It should be clear that the use of bio-nematicides is not limited to beneficial BCA, but they should involve the use of their genes and/or products, such as metabolites, that reduce the negative effects of PPNs and promote positive responses by the growing plant. Furthermore, many products of fungi or bacteria used as soil conditioners, plant growth promoters, or plant strengtheners are not considered as bio-nematicides even though such outputs may increase plants’ ability to tolerate nematode attack (Wilson and Jackson 2013).

It goes without saying that the most successful product should be accepted by growers/end users. In order to achieve satisfaction of such users, more research, especially on the biology, ecology, interaction with other agricultural inputs, and mode of action of these fungal and bacterial biocontrol agents are needed when used as nematicides. Admittedly, such research priorities may call for further development of specialized techniques and realization of growers by merits and demerits of biocontrol agents. The end users should be adequately taught to optimize and adapt to suit their needs for sustainable and environmentally friendly PPN management tactics. Such information is essential for a realistic appraisal of the impact of molecular techniques to enhance their biocontrol potential and monitor their survival and efficacy aiming at developing advanced strategies for PPN control.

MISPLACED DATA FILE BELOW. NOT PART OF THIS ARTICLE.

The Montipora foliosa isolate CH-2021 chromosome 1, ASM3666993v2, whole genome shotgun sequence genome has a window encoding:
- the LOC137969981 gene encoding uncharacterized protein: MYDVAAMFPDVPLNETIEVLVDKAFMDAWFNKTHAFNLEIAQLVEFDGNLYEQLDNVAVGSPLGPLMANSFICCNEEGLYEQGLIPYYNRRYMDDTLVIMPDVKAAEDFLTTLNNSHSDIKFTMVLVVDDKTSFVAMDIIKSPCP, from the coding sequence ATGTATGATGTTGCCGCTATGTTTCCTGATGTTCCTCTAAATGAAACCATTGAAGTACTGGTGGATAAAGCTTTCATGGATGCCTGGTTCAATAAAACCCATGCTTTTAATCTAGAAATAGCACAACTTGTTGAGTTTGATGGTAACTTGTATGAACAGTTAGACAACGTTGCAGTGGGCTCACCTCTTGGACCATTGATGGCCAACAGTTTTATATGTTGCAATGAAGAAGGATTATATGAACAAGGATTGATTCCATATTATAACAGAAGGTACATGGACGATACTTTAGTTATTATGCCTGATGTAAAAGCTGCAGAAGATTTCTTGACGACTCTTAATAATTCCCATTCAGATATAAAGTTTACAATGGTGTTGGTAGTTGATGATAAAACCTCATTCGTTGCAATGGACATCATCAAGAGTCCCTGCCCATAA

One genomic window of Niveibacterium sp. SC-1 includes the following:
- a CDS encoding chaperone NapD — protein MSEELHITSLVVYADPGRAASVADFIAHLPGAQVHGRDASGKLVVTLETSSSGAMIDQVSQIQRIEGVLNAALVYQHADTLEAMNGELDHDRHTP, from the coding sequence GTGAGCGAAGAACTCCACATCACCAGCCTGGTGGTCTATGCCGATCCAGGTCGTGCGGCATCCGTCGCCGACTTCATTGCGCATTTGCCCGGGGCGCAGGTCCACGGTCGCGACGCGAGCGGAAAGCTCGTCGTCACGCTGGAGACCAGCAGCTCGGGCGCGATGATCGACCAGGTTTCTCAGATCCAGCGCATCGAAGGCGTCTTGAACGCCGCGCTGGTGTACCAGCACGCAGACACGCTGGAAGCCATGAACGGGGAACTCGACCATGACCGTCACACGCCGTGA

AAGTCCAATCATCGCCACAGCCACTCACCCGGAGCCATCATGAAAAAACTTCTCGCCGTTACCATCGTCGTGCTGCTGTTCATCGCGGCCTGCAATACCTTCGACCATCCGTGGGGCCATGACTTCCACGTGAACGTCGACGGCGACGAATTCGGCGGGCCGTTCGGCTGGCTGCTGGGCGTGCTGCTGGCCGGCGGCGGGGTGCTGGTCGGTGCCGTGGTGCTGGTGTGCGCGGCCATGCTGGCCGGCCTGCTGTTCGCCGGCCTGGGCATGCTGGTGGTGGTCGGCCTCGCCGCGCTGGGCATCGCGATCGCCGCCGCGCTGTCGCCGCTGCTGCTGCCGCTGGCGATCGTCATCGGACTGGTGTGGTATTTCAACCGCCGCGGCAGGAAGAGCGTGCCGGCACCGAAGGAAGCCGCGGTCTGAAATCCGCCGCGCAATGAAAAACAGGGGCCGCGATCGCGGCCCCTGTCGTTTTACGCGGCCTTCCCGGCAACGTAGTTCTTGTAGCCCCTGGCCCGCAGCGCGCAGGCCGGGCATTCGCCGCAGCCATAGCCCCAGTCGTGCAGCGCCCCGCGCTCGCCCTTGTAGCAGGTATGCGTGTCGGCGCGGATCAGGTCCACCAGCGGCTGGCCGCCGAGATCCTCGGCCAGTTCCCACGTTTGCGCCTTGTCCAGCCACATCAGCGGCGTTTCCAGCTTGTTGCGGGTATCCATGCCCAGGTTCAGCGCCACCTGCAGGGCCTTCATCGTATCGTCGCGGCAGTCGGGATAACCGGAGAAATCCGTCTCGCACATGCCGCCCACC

Conclusions

We have evaluated the different strategies of using fungi and bacteria in integrated management of plant-parasitic nematodes. This is a hot issue of present and future research. However, due to the wide versatility of this area, we consolidated uses of bio-nematicides and other pesticides which should be practiced on a wider basis; bio-nematicides can act synergistically or additively with other agricultural inputs in integrated pest management programs. Our presentation as a professional review article and meta-analysis study indicated research priorities for utilizing fungal and bacterial nematicides in sustainable agriculture.

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Acknowledgements

This study was supported in part by the US-Egypt Project cycle 17 (no. 172) and NRC in-house project entitled “Pesticide alternatives against soilborne pathogens attacking legume cultivation in Egypt”.

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Abd-Elgawad, M.M.M., Askary, T.H. Fungal and bacterial nematicides in integrated nematode management strategies. Egypt J Biol Pest Control 28, 74 (2018). https://doi.org/10.1186/s41938-018-0080-x

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Keywords

  • Nematodes
  • Biocontrol
  • Bio-nematicides
  • Integrated pest management
  • Synergism